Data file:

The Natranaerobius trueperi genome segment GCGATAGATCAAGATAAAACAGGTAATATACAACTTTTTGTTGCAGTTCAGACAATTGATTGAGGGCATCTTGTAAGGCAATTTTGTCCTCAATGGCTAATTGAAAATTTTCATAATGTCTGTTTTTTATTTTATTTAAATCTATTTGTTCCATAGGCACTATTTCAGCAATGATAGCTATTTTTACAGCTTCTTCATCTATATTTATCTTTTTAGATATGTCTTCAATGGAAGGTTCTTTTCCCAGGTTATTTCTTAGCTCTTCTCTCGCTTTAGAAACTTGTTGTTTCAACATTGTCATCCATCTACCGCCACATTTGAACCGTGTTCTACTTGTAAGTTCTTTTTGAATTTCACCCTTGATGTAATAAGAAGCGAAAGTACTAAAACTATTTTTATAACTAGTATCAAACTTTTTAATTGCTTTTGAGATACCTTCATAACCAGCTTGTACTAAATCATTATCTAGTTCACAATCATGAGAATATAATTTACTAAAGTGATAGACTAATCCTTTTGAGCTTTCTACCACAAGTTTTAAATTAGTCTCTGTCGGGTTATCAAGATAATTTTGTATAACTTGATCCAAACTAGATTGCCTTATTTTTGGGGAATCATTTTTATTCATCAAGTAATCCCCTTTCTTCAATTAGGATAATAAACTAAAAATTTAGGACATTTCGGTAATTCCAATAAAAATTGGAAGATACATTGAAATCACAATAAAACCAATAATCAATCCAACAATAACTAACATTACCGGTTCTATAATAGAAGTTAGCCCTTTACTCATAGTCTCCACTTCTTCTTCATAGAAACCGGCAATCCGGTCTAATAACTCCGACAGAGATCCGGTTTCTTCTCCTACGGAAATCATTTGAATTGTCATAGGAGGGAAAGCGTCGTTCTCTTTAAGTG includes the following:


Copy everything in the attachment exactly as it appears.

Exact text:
The Natranaerobius trueperi genome segment GCGATAGATCAAGATAAAACAGGTAATATACAACTTTTTGTTGCAGTTCAGACAATTGATTGAGGGCATCTTGTAAGGCAATTTTGTCCTCAATGGCTAATTGAAAATTTTCATAATGTCTGTTTTTTATTTTATTTAAATCTATTTGTTCCATAGGCACTATTTCAGCAATGATAGCTATTTTTACAGCTTCTTCATCTATATTTATCTTTTTAGATATGTCTTCAATGGAAGGTTCTTTTCCCAGGTTATTTCTTAGCTCTTCTCTCGCTTTAGAAACTTGTTGTTTCAACATTGTCATCCATCTACCGCCACATTTGAACCGTGTTCTACTTGTAAGTTCTTTTTGAATTTCACCCTTGATGTAATAAGAAGCGAAAGTACTAAAACTATTTTTATAACTAGTATCAAACTTTTTAATTGCTTTTGAGATACCTTCATAACCAGCTTGTACTAAATCATTATCTAGTTCACAATCATGAGAATATAATTTACTAAAGTGATAGACTAATCCTTTTGAGCTTTCTACCACAAGTTTTAAATTAGTCTCTGTCGGGTTATCAAGATAATTTTGTATAACTTGATCCAAACTAGATTGCCTTATTTTTGGGGAATCATTTTTATTCATCAAGTAATCCCCTTTCTTCAATTAGGATAATAAACTAAAAATTTAGGACATTTCGGTAATTCCAATAAAAATTGGAAGATACATTGAAATCACAATAAAACCAATAATCAATCCAACAATAACTAACATTACCGGTTCTATAATAGAAGTTAGCCCTTTACTCATAGTCTCCACTTCTTCTTCATAGAAACCGGCAATCCGGTCTAATAACTCCGACAGAGATCCGGTTTCTTCTCCTACGGAAATCATTTGAATTGTCATAGGAGGGAAAGCGTCGTTCTCTTTAAGTG includes the following: